Christmas is over, the New Year has dawned, and it’s time for cycling fans and pro cyclists alike to switch their attention to the first significant race of 2015: the Santos Tour Down Under.
There’s no other race like it on the calendar: the route is, if we are honest, relatively tame, but that does not necessarily make for a straightforward event, or one lacking in surprises or interest.
Here are eight things to watch out for during the 2015 Tour Down Under.
Bush fires and harsh weather
South Australia’s hot and dry summer turns the region’s countryside into a tinderbox. Bush fires are a regular fixture around Adelaide, and this year is no different, with a big fire raging in the Adelaide Hills in the weeks leading up to the race. In past years, the race route has been threatened due to fires and the resultant smoke but so far the organisers have given this year’s stages the all clear after consulting with the fire service. That won’t stop the heat, though, with temperatures regularly nudging 40 degrees it will come as a shock to the system to European pros used to cold and windy Belgium. Expect to see domestiques stuffing plenty of bottles up their jerseys and shuttling backwards and forwards from the team cars.
Cadel Evans’s last WorldTour race
King Cadel is doing one last celebratory month of racing in Australia before he retires from the sport after an illustrious career. You can guarantee that the 2011 Tour de France champion‘s final WorldTour appearance will draw the crowds. Other riders will have to be wary, though, as Evans has said he is not just riding around for the fun of it. Last year’s runner up will be wanting to go out with a bang to end on a high, and any other career-end cliché you can muster.
Old Willunga Hill
Stage five of the 2015 Tour Down Under is set to be where the overall classification is decided. Although Old Willunga Hill is no match for the cols of the Alps, it’s still a nasty test – made worse by the riders having to tackle it twice at the end of the stage. Richie Porte (Sky) took the stage win last year, as Simon Gerrans (Orica-GreenEdge) sealed the overall victory. Expect an early-season show.
Orica-GreenEdge without Simon Gerrans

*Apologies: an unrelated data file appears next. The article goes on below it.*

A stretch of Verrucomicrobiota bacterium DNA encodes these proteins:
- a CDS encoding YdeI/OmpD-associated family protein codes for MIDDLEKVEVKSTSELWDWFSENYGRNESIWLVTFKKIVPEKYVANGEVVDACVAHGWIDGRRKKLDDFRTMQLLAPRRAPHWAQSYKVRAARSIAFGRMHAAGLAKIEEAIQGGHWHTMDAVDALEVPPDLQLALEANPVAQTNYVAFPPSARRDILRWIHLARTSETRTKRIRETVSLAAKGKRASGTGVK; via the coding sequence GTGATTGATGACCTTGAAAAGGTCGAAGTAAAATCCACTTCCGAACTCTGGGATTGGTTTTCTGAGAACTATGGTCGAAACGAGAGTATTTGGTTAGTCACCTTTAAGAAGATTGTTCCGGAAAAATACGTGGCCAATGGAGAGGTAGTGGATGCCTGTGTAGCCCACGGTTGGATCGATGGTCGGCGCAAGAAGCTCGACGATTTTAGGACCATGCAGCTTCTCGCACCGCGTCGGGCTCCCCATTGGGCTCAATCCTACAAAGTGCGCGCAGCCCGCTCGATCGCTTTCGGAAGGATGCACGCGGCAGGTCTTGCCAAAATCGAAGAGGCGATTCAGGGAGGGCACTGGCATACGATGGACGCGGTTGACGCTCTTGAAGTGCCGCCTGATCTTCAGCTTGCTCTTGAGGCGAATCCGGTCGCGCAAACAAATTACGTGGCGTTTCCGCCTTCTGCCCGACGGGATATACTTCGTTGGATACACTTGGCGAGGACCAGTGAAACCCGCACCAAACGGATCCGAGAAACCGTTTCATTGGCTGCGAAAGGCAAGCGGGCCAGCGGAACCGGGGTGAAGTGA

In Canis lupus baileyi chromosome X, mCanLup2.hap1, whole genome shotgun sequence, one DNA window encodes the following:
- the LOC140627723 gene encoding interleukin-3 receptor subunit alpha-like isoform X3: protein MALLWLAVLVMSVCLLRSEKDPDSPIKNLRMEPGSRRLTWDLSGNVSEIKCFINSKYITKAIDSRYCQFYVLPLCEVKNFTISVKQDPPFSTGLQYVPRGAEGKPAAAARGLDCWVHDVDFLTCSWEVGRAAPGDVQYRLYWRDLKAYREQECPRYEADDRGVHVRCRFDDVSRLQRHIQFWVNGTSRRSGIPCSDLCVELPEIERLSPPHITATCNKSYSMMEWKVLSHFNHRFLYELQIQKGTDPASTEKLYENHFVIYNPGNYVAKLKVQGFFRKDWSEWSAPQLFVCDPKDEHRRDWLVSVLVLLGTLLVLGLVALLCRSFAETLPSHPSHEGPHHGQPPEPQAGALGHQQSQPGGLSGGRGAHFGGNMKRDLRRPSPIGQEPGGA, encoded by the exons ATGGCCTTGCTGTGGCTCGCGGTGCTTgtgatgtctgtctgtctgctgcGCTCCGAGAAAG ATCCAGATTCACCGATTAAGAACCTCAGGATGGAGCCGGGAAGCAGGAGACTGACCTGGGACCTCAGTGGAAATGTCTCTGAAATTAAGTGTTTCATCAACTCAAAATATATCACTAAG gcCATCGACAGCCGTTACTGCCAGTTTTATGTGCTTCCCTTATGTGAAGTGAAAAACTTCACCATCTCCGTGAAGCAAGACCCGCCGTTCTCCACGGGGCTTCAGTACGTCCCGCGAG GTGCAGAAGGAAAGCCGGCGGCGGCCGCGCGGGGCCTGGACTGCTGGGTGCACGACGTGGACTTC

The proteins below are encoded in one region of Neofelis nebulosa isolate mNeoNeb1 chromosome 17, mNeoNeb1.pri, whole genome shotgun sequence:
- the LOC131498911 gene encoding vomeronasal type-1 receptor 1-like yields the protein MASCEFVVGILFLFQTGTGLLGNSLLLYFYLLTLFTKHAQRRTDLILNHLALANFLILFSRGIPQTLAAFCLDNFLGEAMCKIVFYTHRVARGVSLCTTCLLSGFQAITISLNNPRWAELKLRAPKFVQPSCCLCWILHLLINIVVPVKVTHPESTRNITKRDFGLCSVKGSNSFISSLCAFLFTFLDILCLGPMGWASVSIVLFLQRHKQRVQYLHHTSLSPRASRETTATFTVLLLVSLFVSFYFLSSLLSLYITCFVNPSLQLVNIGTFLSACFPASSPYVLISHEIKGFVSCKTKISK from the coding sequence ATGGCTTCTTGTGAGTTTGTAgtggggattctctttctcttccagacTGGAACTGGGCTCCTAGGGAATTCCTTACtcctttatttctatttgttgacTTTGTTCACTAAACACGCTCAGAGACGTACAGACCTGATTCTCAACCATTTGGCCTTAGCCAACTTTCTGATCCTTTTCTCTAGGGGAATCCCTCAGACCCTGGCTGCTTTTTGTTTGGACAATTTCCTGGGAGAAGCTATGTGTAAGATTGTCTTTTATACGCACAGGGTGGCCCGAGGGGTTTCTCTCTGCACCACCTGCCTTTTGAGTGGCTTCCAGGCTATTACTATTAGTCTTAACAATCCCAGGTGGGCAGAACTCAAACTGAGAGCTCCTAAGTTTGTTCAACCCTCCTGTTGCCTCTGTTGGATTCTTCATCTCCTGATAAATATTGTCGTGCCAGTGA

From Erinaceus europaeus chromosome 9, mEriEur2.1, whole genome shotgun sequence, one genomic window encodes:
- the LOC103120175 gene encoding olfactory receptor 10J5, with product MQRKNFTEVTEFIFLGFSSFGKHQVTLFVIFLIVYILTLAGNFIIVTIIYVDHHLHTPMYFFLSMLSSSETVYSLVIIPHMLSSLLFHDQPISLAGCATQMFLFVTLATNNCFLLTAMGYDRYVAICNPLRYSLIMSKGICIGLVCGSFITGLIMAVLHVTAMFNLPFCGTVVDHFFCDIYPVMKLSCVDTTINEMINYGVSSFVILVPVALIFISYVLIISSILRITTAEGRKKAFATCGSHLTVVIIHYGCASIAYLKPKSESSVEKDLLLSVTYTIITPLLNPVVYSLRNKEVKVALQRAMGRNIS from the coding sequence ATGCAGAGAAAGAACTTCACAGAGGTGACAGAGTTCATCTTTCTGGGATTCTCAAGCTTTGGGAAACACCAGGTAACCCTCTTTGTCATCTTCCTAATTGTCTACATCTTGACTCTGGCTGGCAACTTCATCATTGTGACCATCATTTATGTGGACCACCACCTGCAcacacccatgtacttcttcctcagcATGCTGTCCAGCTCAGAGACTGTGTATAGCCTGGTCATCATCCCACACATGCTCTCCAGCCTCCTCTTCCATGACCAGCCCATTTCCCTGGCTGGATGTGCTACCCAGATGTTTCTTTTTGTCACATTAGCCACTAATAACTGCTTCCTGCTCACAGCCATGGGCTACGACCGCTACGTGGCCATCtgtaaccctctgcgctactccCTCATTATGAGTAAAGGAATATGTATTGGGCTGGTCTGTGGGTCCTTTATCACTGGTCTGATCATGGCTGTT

With triple Tour Down Under winner Simon Gerrans out of the race with a mountain biking injury, Orica-GreenEdge are without its reliable leader. The Aussie WorldTour outfit always want to put on a good show for the home crowd, but this year’s team looks slightly lacking – even more so because they’ve elected to pass over the selection of Michael Matthews and in-form young sprinter Caleb Ewan. If we were going to be mischievous, we’d say that the Australian Pro Continental Drapac team will give them a run for their money this year.
Riders cuddling kangaroos, koalas and snakes
You cannot have a Tour Down Under without a photo opportunity involving kangaroos, koalas and snakes, as awkwardly smiling pro riders totter around in their cleats hugging Antipodean indigenous wildlife in front of the media. It’s the animals we feel sorry for. Also watch out for inflatable kangaroos at the roadside adorned with patriotic headgear and sunglasses.
It’s down to Team Sky to field the race’s only British riders in 2015: with Geraint Thomas, Ian Stannard, Peter Kennaugh and Luke Rowe all taking part. Thomas in particular has had a good time in the TdU in the past two years, winning a stage and finishing third in 2013 and finishing eighth last year. Tasmanian Richie Porte is the nominated leader for Sky, but that should not stop Thomas sticking with him to scoop up another top 10 or be a solid plan B should Porte fall off or fade away. You can also guarantee that the Brits will get sunburn on their pasty limbs.
Classics season-ending crash
The first big race of the season is always a nerve-jangler, and nervous riders make for a nervous peloton. Expect to see at least one silly spill which will spell the end of some poor rider’s classics ambitions.
Shiny new bikes and kit
The TdU offers teams the chance to show off their brand new bikes, clothing and accessories. It has also previously been the place to spot prototype gear on pro’s bikes, offering a first glimpse of innovations that may one day be commonplace.